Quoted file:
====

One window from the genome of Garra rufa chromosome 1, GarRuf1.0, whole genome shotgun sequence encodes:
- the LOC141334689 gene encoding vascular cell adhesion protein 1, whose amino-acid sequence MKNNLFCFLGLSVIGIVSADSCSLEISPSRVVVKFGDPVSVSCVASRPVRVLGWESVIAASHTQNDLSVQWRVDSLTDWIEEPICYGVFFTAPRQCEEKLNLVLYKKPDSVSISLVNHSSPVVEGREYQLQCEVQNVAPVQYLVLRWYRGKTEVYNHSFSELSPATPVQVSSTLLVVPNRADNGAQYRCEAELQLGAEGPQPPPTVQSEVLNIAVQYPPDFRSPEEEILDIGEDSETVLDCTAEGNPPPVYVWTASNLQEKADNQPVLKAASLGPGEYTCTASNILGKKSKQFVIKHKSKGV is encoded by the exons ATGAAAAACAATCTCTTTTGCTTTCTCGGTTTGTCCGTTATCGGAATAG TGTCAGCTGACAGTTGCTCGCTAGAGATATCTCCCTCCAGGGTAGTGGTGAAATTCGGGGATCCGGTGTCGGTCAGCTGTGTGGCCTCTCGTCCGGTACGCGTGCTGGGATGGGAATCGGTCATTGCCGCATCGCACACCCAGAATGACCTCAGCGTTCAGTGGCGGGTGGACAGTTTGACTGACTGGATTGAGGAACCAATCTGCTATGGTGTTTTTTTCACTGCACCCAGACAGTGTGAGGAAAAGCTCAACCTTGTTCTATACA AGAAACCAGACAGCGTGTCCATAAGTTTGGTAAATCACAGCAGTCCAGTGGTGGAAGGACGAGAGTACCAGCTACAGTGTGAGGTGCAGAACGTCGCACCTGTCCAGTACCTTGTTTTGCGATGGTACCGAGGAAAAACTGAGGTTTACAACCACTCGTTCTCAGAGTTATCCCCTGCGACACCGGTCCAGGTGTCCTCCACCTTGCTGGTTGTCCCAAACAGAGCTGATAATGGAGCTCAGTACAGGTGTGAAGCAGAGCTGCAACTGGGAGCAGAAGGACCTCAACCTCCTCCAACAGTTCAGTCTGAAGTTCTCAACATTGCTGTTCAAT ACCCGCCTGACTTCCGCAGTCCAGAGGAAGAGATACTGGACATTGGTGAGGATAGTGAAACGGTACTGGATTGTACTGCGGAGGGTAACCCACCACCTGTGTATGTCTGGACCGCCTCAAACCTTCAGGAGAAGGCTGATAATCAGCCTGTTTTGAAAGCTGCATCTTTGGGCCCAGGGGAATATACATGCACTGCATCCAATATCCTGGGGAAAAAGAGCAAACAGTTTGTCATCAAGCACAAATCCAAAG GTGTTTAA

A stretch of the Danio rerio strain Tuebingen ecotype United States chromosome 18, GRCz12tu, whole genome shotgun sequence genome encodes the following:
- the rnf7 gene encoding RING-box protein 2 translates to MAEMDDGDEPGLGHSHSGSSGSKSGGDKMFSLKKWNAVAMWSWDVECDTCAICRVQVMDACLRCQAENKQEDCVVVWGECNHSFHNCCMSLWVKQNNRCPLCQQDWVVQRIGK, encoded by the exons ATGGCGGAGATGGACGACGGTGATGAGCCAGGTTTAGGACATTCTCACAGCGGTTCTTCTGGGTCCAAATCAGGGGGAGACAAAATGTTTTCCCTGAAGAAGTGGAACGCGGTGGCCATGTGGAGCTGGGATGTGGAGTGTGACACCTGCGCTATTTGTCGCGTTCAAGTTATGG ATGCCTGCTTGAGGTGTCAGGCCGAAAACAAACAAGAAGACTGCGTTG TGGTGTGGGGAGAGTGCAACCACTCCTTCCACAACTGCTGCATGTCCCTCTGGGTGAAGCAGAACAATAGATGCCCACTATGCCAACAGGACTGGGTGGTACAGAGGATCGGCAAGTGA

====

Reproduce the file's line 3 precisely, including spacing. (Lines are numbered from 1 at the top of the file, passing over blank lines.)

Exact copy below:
A stretch of the Danio rerio strain Tuebingen ecotype United States chromosome 18, GRCz12tu, whole genome shotgun sequence genome encodes the following: